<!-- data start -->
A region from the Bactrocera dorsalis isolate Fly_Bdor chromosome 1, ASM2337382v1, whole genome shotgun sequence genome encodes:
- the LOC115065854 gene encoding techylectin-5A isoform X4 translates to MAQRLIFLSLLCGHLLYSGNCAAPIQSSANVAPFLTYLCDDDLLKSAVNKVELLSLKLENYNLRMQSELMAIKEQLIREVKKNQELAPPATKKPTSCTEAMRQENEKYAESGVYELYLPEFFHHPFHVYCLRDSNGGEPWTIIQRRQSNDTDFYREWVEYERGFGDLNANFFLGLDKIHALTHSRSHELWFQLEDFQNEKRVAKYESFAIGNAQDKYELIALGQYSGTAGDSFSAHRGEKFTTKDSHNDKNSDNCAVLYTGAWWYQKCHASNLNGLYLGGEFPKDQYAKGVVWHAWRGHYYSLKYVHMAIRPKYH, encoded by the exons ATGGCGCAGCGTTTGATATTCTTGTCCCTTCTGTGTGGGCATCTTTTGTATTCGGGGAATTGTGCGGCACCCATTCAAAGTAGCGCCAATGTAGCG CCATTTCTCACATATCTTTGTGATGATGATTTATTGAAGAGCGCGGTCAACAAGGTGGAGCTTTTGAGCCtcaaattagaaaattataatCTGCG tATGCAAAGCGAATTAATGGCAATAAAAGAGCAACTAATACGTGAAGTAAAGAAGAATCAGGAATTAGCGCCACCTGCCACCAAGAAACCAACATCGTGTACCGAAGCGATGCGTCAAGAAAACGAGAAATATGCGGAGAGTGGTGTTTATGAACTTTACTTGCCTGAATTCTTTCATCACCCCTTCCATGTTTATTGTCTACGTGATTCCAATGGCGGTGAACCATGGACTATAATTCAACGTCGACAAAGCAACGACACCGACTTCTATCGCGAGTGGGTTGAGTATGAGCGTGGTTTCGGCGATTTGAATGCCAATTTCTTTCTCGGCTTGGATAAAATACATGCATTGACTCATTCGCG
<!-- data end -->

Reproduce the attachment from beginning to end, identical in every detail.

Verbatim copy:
A region from the Bactrocera dorsalis isolate Fly_Bdor chromosome 1, ASM2337382v1, whole genome shotgun sequence genome encodes:
- the LOC115065854 gene encoding techylectin-5A isoform X4 translates to MAQRLIFLSLLCGHLLYSGNCAAPIQSSANVAPFLTYLCDDDLLKSAVNKVELLSLKLENYNLRMQSELMAIKEQLIREVKKNQELAPPATKKPTSCTEAMRQENEKYAESGVYELYLPEFFHHPFHVYCLRDSNGGEPWTIIQRRQSNDTDFYREWVEYERGFGDLNANFFLGLDKIHALTHSRSHELWFQLEDFQNEKRVAKYESFAIGNAQDKYELIALGQYSGTAGDSFSAHRGEKFTTKDSHNDKNSDNCAVLYTGAWWYQKCHASNLNGLYLGGEFPKDQYAKGVVWHAWRGHYYSLKYVHMAIRPKYH, encoded by the exons ATGGCGCAGCGTTTGATATTCTTGTCCCTTCTGTGTGGGCATCTTTTGTATTCGGGGAATTGTGCGGCACCCATTCAAAGTAGCGCCAATGTAGCG CCATTTCTCACATATCTTTGTGATGATGATTTATTGAAGAGCGCGGTCAACAAGGTGGAGCTTTTGAGCCtcaaattagaaaattataatCTGCG tATGCAAAGCGAATTAATGGCAATAAAAGAGCAACTAATACGTGAAGTAAAGAAGAATCAGGAATTAGCGCCACCTGCCACCAAGAAACCAACATCGTGTACCGAAGCGATGCGTCAAGAAAACGAGAAATATGCGGAGAGTGGTGTTTATGAACTTTACTTGCCTGAATTCTTTCATCACCCCTTCCATGTTTATTGTCTACGTGATTCCAATGGCGGTGAACCATGGACTATAATTCAACGTCGACAAAGCAACGACACCGACTTCTATCGCGAGTGGGTTGAGTATGAGCGTGGTTTCGGCGATTTGAATGCCAATTTCTTTCTCGGCTTGGATAAAATACATGCATTGACTCATTCGCG